How To Find a Running Coach

How to find a running coach

With the widespread availability of training plans, running apps and websites dedicated to providing you with tips and tricks to help improve your running, hiring a coach might seem like a waste of money.

However, whether you’re training for your 50th marathon or trying to run your first mile, a coach can help improve your performance with a tailor-made training plan, regular feedback and one-to-one guidance. A coach may also help you with your nutrition and cross-fitness training ensuring that you are in prime condition to reach your goals and targets.

How a running coach can help

One Women’s Running reader said: ‘My coaches took me from saying: “I’ll never be a runner” to “I AM A RUNNER”!! At 59! Joining a beginner 5k running group with three coaches was the best thing I could have done. Their training and encouragement was incredibly valuable.’

Another said: ‘Three hours of one-on-one coaching – using video gait analysis, breaking down each movement and building it up again, reducing oscillation, increasing cadence to 182, and most of all, focusing on elongating my posture – completely transformed my running.’

Running coach qualifications

Fast race times don’t mean someone is going to be a good coach. If fact you don’t have to be fast at all to be a good coach. What’s more important is knowledge and experience. Don’t be afraid to ask your running coach for their credentials. After all, you’re not only going to be paying them money but trusting them with your body.

Ask what qualifications they have, what experience they have and ask for testimonials from previous clients. A current qualification such as England Athletics ‘Coach in Running Fitness’ should also mean they’ve been DBS checked and are insured to coach you.

How to find a running coach

running clubs

Competitive runner Emma Schuck swears by her running club, Hayle Runners, and it’s not hard to see why. Running clubs not only offer runners the chance to run in a sociable environment but access to coaches who can help with technique, fitness and endurance. RunTogether, and are great starting points for finding a local running clubs and group. All three websites allow you to filter groups according to gender and level.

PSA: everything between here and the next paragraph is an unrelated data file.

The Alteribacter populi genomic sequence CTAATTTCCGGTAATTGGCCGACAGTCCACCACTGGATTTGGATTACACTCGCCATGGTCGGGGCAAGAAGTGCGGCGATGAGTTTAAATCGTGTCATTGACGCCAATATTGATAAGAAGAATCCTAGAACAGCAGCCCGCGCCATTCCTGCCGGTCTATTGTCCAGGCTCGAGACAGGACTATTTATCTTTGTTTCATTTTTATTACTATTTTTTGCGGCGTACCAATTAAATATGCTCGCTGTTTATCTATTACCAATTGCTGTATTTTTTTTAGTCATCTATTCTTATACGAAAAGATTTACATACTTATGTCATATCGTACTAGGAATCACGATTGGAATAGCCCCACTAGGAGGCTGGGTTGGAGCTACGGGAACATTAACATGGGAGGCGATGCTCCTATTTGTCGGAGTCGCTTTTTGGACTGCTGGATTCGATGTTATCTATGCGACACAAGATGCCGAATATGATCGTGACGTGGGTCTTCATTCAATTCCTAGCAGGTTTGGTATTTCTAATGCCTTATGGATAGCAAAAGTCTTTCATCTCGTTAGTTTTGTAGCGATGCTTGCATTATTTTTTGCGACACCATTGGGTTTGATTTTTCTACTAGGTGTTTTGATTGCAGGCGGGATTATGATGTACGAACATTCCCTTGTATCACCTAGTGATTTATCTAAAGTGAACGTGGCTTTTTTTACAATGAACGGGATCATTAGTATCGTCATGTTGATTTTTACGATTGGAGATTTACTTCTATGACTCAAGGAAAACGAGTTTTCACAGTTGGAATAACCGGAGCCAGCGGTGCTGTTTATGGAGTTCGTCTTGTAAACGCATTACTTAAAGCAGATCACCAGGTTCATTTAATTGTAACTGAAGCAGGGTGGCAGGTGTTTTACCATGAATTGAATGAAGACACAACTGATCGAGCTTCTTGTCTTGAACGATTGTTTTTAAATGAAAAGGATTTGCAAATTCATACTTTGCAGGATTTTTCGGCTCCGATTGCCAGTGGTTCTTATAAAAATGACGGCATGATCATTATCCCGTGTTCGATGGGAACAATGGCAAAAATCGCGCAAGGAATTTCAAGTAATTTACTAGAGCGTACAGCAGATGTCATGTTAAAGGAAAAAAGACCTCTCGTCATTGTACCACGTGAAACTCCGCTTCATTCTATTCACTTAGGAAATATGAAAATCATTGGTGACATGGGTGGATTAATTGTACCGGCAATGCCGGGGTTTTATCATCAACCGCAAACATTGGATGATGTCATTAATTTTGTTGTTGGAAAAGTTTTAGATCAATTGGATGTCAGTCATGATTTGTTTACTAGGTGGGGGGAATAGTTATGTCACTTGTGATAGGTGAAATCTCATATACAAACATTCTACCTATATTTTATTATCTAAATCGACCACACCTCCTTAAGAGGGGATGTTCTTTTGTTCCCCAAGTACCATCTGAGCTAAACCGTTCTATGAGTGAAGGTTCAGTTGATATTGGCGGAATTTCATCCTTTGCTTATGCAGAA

Can’t make it to a running club? They’re still a good way to find running coaches in your area who may be willing to work with you privately.

The Running School

The Running School doesn’t offer long term one-to-one coaching but something even better: running lessons. The school offers six one-hour sessions that include an initial session looking at biomechanical analysis – how your body moves when you run. The subsequent five lessons are then dedicated to improving any weakness detected in the initial session. The lessons come with a hefty price tag (£260) but they are worth it: the techniques you learn at The Running School will help you become a faster, more efficient runner and reduce your risk of injury.

Hire a personal trainer

If you’re confident in your running but need a little help building strength and conditioning into your routine, a personal trainer could be the solution. Finding a personal trainer can seem like a daunting task but it doesn’t have to be. The National Register of Personal Trainers specializes in helping members of the public find qualified and insured personal trainers. Personal trainers are especially good if you’re trying to improve your fitness through cross-training in the gym.


Ask your fellow runners if they’ve got a recommendation for a coach. That friend from parkrun who has been getting faster this year? Their secret might just be a running coach.

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